It's the wiring I'm not sure of. I also have read that a diode should be used to prevent a problem when the relay kicks off or when the button is released?

    Do you have any links to some resources?

    Thanks,
     
  8. BMorse

    Senior Member

    Sep 26, 2009
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    I still do not know why you want to do this, but if all you want is to turn on an AC bulb when a switch is pressed, and turns off when the switch is released, using a 12 volt supply and a relay, well that is simple enough....


    Real Control of an AC Load.png


    You can try this circuit WITHOUT it connected to the mains, only power it with the 12 volt supply, if everything works, you will hear the relay click on and off along with the switch press, the 1N4148 Diode is in place across the relay coil leads to prevent back emf from causing any erratic problems.....

    B. Morse
     
  9. vbtalent

    Thread Starter Active Member

    Feb 20, 2010
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    Thank you.

    I will try this first without A/C voltage - good advice.

    VB,
     
  10. vbtalent

    Thread Starter Active Member

    Feb 20, 2010
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    Is this what you are referring to - SSR?

    http://cgi.ebay.com/crydom-D1202-ss...emQQptZLH_DefaultDomain_0?hash=item5190092d96

    VB,
     
  11. retched

    AAC Fanatic!

    Dec 5, 2009
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    Yes. That one in particular will handle 2.5 amps.
     
  12. vbtalent

    Thread Starter Active Member

    Feb 20, 2010
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    I assume its wired the same as what BMorse suggested using an 1N4148 Diode to alleviate any back emf from the relay, or does that not exist with a SSR?

    Thanks,
     
  13. BMorse

    Senior Member

    Sep 26, 2009
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  14. vbtalent

    Thread Starter Active Member

    Feb 20, 2010
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    OK thanks.

    3 final questions.

    1) What would you recommend for F1 in the link you supplied?

    2) When calculating AMPs, a 40 watt bulb produces .33A is this continuous?

    3) Would this work for an SSR? (http://www.newark.com/opto-22/120d10/solid-state-relay/dp/96F1081). It looks like it has control voltage of 3-32vdc and a load voltage of 12-140vac, is that correct?
     
    Last edited: Feb 22, 2010
  15. BMorse

    Senior Member

    Sep 26, 2009
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    1) Any fuse that can handle your load, (2A 250 Volts is typical in some appliances)......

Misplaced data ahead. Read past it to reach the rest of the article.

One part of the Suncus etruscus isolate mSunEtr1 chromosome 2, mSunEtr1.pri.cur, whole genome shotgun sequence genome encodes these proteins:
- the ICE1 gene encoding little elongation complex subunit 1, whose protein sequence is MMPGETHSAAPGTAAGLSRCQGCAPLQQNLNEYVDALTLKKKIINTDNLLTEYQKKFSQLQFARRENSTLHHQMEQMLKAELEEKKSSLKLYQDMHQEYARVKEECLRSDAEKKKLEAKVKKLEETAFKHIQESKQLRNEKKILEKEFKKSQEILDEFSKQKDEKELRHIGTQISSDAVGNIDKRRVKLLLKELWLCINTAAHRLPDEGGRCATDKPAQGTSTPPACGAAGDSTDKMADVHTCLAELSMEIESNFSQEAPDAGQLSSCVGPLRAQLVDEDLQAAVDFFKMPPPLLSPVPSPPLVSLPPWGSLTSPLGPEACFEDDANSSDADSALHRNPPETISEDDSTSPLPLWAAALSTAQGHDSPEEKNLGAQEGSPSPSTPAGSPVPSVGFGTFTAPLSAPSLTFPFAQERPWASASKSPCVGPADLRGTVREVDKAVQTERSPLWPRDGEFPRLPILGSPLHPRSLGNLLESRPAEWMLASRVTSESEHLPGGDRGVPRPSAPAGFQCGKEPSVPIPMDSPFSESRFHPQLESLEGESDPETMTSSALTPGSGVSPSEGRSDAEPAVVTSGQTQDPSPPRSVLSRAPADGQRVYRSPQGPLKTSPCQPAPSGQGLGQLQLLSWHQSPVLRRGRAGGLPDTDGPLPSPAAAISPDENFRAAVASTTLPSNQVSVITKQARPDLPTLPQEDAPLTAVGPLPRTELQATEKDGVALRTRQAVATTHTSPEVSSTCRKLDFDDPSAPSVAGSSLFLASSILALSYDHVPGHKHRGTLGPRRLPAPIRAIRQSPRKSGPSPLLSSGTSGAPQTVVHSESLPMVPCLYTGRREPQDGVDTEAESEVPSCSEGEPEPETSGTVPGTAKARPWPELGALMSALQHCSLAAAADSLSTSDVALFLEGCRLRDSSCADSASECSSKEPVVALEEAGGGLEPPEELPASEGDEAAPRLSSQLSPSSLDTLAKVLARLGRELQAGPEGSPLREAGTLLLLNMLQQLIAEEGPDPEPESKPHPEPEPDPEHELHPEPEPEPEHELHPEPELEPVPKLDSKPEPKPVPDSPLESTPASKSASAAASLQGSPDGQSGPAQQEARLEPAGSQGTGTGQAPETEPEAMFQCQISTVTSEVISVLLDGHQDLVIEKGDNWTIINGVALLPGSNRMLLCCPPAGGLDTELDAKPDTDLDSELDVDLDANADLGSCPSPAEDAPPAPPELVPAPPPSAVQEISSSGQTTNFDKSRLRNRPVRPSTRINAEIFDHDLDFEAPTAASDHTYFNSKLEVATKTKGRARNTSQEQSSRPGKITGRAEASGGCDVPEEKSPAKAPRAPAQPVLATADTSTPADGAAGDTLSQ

2) Yes it is a continuous draw while bulb is on.... might draw slightly more when first turned on......

    3) Yes, that would work....... I used this kind to control 60 watt bulbs .....
    [​IMG]

    and used similar ones that you have posted to control higher current loads, such as the exhaust fan, etc... (You can see them on the left lower portion of the pic below....)
    [​IMG]
     
  16. vbtalent

    Thread Starter Active Member

    Feb 20, 2010
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    Got my SSR today and since I've never used one before I thought I would check with the experts before I deemed it to be faulty...

    My DC input is 18V 3.0A... the relay doesn't complete the circuit...

    Am I doing this incorrectly?

    Thanks,
     
  17. retched

    AAC Fanatic!

    Dec 5, 2009
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    Is it a NO or NC relay?

    NO is Normally Open - meaning the circuit is open before the coil is energized.

    NC is Normally Closed - meaning the circuit is closed before the coil is energized.

    If you remove the 18v, does the load side close?
     
  18. vbtalent

    Thread Starter Active Member

    Feb 20, 2010
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  19. BMorse

    Senior Member

    Sep 26, 2009
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    You will not see any changes with a meter that way, you will have to have the AC load for the AC side to conduct properly when power is applied to the SSR..... Read this good info about SSR's >>>http://en.wikipedia.org/wiki/Solid_state_relay

    B. Morse
     
  20. gerty

    AAC Fanatic!

    Aug 30, 2007
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    The relay doesn't have contacts that you can measure in ohms, it has a triac inside. You might get a reading if you switch your meter to diode test.

    edit: just noticed you had your meter in diode test, try swapping the polarity of the meter leads.
    If that fails try your light on it..